Past Treasure of the Month – May 2019
During the month of May, Rosenberg Library exhibited items related to a city-wide flag design competition held in the spring of 1916.
During the early 20th century, a national movement prompted many cities across the United States to adopt their own distinct municipal flags. These flags were flown at public buildings alongside the flags of the state and nation. By 1916, approximately 40 cities of 30,000 or more residents had adopted municipal flags.
To celebrate the opening of Galveston’s new City Hall building on 25th Street, the YWCA and E.S. Levy and Co. co-sponsored a design competition which was formally announced in March 1916. H.H. Levy would furnish a $5.00 cash prize to the winner, and members of the YWCA would sew the flag based on the winning design. The flag was to be flown in front of City Hall during its grand unveiling. When the competition was advertised in the Galveston Daily News, much interest was generated among both school-age student artists and professional adult artists.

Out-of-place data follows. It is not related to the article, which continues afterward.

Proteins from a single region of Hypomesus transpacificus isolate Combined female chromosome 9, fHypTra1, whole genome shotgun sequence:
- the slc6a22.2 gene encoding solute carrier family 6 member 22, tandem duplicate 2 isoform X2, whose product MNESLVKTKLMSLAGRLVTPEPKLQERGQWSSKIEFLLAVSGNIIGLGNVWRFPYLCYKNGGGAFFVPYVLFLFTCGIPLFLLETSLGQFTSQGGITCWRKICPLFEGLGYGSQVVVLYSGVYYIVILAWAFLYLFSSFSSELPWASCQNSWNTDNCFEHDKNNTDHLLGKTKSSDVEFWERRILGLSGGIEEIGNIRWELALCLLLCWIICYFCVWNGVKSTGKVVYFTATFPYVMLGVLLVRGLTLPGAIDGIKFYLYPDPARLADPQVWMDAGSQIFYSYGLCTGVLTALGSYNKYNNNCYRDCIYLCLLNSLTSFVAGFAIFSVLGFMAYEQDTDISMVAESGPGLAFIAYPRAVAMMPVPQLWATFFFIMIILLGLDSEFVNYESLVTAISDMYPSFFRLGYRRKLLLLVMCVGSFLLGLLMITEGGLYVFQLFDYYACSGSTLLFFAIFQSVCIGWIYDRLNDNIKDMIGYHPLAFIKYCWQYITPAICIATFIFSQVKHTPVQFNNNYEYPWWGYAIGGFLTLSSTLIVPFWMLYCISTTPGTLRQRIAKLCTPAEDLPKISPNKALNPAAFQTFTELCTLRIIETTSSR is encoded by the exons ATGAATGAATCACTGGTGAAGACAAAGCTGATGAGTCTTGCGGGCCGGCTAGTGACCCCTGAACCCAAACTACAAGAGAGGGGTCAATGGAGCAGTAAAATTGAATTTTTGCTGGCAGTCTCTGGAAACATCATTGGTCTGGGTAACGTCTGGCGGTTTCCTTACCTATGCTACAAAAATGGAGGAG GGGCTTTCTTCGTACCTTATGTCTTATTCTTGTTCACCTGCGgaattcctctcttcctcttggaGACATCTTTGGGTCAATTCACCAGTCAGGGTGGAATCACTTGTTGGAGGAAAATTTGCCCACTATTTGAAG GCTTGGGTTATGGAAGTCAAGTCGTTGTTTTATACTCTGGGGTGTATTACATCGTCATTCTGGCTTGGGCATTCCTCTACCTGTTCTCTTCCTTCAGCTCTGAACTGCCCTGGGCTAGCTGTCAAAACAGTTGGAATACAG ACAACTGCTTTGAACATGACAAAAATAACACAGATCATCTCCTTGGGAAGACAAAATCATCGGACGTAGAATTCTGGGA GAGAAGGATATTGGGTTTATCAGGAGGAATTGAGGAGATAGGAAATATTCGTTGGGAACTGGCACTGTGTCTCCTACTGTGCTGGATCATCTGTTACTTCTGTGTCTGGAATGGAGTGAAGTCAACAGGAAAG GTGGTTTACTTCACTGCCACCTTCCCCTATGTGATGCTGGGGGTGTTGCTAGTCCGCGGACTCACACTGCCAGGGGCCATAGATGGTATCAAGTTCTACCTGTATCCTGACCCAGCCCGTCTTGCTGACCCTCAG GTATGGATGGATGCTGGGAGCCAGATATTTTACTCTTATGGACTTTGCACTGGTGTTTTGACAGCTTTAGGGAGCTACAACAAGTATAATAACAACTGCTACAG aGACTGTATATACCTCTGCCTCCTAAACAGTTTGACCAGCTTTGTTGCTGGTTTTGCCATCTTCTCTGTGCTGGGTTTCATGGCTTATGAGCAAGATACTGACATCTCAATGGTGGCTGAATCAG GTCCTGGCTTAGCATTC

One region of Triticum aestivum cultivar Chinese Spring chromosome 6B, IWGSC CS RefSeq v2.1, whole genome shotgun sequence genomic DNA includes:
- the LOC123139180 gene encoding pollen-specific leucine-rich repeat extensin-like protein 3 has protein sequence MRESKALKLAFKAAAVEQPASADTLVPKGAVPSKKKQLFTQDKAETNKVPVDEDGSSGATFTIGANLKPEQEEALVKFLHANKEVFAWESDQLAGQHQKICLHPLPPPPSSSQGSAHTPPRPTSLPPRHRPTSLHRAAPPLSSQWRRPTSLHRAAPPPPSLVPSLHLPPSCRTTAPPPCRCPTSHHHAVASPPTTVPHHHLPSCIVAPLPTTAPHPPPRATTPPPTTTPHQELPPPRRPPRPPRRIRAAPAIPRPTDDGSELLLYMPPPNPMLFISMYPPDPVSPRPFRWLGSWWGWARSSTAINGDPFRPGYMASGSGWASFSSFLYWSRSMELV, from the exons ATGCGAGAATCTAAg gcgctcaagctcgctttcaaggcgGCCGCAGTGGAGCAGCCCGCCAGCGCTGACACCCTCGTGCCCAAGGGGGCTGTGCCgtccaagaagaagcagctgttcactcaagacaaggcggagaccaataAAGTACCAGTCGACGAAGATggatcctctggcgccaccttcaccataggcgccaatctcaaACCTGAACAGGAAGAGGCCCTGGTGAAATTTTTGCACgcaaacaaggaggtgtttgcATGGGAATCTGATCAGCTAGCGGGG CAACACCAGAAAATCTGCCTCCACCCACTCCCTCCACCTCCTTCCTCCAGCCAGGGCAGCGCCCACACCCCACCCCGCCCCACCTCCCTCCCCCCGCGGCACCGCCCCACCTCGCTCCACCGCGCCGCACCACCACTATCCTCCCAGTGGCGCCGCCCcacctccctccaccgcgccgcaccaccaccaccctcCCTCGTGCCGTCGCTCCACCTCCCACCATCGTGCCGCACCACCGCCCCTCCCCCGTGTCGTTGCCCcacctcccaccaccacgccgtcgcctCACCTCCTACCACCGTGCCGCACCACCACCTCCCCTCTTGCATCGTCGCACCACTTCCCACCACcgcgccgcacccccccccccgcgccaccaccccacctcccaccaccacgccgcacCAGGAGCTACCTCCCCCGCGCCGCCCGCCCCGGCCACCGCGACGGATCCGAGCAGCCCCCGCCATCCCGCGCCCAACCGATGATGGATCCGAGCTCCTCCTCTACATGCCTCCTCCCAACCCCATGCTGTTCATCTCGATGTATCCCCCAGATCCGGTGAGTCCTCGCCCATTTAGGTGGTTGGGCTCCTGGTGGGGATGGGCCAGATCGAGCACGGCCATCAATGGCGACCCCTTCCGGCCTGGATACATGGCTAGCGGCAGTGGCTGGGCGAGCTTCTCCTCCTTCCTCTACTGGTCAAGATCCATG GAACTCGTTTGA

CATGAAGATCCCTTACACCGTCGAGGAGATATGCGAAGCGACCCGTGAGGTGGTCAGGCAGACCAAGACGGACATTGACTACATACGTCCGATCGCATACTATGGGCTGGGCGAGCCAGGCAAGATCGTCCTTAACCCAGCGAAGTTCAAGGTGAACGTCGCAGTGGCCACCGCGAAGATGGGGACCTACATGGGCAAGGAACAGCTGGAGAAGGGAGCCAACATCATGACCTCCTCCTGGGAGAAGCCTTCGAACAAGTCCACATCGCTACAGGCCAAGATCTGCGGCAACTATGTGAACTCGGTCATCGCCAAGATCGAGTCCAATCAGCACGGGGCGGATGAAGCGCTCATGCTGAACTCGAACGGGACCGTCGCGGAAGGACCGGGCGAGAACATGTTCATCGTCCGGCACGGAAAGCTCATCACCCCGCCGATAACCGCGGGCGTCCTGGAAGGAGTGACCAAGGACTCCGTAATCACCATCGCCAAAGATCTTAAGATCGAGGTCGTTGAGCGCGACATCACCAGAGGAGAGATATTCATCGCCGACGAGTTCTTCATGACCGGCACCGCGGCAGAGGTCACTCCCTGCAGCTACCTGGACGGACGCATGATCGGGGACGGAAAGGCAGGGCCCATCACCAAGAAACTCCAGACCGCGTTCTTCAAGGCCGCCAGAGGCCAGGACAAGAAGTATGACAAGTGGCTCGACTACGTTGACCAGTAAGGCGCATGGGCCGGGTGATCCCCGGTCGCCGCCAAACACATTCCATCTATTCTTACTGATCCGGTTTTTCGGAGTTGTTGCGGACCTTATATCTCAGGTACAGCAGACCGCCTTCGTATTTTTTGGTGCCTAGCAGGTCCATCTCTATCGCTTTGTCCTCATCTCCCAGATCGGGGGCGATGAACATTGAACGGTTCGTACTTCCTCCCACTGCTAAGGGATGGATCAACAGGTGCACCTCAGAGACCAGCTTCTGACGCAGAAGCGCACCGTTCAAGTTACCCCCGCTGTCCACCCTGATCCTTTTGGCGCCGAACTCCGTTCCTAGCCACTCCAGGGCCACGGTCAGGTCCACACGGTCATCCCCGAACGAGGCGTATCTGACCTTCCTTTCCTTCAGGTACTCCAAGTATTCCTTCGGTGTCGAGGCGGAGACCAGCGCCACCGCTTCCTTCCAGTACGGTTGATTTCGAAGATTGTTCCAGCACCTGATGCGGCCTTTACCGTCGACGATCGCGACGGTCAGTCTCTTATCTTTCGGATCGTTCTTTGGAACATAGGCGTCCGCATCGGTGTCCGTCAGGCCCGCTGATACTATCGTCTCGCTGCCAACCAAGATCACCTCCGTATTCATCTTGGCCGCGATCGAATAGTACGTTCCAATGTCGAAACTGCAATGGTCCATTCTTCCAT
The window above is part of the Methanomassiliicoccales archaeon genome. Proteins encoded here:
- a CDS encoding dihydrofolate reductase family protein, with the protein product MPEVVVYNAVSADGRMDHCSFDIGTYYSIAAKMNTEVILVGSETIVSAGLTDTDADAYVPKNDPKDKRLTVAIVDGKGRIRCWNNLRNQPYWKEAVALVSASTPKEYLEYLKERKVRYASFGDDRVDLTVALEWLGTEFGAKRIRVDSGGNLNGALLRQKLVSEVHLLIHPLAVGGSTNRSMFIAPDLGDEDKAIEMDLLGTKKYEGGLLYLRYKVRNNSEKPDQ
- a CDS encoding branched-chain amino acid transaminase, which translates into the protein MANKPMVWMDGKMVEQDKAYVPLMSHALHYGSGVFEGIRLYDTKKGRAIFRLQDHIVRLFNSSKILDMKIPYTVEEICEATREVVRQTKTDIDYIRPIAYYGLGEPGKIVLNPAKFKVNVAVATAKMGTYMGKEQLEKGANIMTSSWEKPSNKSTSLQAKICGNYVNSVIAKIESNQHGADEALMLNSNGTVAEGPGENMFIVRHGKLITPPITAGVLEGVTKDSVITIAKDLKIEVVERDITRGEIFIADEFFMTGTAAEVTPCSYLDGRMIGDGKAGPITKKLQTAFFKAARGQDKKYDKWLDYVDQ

A panel of respected local artists including Boyer Gonzales, E.B. Harris, J.M. Maurer, and Frances Kirk were chosen to serve on a selection committee. Designs were to include symbols related to the island’s colorful history. Additionally, the designs could incorporate local interests and activities unique to Galveston.
The selection committee narrowed the field to twelve finalists, and these designs were presented to the city commissioners for their consideration.
The winning design was announced on April 20, 1916. It was co-submitted by Perry Luth and D.K. Bowie, and the pair split the $5.00 cash prize. Luth was a mechanical engineer who worked as a manufacturer’s agent, and Bowie was a draftsman employed by North American Dredging Company. Their design featured the coat of arms of Bernardo de Galvez at the center framed by a wreath of oleanders. Surrounding it were the flags of the six nations flown over Texas at various times in its history—Spain, France, Mexico, the Republic of Texas, the Confederate States of America, and the United States of America.